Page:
Happy New Year and welcome to the seventh post in our annual 12-part series covering the accessibility features we would like to see Apple bring to its products in the coming year. This series is being put together by Accessibility Editor Alex Jurgensen, with the help of several contributors.
For the seventh request of Christmas, we ask Apple to give to us:
7. An iPhone SE 2
The iPhone SE is my personal iPhone of choice. As a visually impaired user who does not depend on seeing things on screen, instead relying on VoiceOver to read the display out loud, I, like many other blind and partially sighted users, value the small form factor of the iPhone SE. Together with the Touch ID sensor, which allows blind and partially sighted users to unlock their phones by reaching into the pocket or purse where they are being kept, the SE’s design is a great balance of power, performance, and affordability, all considerations that are important to consumers living in the modern tech world.
The iPhone SE was Apple’s answer to users who wished to see the 2013 iPhone 5S get an update. The device uses a combination of components from the iPhone 6 and 6S, while retaining the smaller form factor of the 5S.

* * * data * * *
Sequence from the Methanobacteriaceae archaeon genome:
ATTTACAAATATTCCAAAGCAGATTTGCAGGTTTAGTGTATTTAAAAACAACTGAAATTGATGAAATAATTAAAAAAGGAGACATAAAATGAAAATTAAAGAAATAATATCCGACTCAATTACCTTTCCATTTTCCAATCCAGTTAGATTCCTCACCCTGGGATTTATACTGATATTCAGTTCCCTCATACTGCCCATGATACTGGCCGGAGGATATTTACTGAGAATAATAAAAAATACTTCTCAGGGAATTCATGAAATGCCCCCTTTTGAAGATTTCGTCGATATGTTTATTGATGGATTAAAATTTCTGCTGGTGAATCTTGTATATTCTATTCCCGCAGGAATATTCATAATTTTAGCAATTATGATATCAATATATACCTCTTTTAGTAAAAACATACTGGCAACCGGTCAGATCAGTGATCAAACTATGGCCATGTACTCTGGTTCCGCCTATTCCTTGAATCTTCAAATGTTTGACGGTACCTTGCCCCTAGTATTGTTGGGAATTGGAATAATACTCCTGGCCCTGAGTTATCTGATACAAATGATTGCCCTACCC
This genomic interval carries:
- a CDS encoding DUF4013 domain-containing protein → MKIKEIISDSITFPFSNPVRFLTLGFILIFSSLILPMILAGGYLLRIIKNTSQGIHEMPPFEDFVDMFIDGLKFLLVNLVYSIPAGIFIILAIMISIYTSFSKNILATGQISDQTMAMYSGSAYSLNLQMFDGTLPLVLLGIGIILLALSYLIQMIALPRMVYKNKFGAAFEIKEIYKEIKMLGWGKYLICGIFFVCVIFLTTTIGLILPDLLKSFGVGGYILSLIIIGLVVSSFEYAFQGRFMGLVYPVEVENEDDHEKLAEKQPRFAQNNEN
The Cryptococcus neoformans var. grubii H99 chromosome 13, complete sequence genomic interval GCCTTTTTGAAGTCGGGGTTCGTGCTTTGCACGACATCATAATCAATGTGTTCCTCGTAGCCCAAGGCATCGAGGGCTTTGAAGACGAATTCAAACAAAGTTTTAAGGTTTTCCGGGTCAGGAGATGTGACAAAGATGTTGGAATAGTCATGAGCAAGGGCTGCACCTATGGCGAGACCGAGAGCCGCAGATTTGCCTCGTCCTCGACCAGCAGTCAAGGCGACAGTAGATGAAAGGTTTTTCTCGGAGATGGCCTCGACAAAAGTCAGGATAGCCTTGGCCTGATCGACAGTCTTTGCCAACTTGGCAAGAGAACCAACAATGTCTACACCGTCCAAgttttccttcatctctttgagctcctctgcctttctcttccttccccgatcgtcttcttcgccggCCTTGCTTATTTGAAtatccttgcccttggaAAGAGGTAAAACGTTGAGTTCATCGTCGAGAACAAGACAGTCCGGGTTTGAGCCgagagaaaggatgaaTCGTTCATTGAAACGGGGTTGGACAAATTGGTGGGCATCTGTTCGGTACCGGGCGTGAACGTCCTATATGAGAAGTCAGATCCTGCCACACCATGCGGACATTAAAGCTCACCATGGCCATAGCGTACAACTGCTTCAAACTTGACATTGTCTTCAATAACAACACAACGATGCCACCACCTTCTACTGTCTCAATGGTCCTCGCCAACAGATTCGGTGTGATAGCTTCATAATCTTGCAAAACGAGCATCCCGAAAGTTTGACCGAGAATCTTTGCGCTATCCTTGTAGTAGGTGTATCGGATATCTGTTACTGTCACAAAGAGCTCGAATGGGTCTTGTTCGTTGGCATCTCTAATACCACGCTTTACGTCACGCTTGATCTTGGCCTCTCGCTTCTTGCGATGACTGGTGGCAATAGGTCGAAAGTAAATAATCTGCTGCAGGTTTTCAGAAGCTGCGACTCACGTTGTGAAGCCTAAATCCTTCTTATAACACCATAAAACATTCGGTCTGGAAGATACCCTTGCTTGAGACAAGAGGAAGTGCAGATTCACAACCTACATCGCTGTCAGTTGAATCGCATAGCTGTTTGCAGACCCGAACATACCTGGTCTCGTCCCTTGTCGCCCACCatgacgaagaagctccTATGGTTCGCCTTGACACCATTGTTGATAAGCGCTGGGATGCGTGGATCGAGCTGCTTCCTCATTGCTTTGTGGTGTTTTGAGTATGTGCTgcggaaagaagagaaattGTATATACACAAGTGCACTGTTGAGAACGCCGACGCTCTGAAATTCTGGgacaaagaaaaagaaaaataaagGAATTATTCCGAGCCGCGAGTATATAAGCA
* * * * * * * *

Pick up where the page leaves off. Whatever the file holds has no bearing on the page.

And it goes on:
What we would like to see Apple do with the iPhone SE is improve its specs to something akin to the iPhone 8, including Touch ID 2. The iPhone SE 2 (as we’re calling it) could then be placed as a budget-friendly option at the bottom of Apple’s iPhone lineup and provide a much-needed entry point for either users who cannot afford to upgrade to the iPhone 8 or who prefer the smaller form factor. The affordability consideration is important when considering that users requiring assistive technologies are often in the lowest income brackets. For these users especially, it is important to have an option that gives them the freedom to gain access to the valuable assistive technology opportunities the iPhone provides.
For more things we’d like Apple to include in upcoming releases, please see:
Accessible Apple articles take a significant amount of volunteer effort to put together. This year, we ask readers to consider making a donation to support the development of an independent living skills training centre for training Canadians who are blind, partially sighted, and deaf blind in independent living skills such as assistive technology, literacy, independent travel, cooking, etc. These skills are essential and training centres help provide them. More information and donation links can be found here.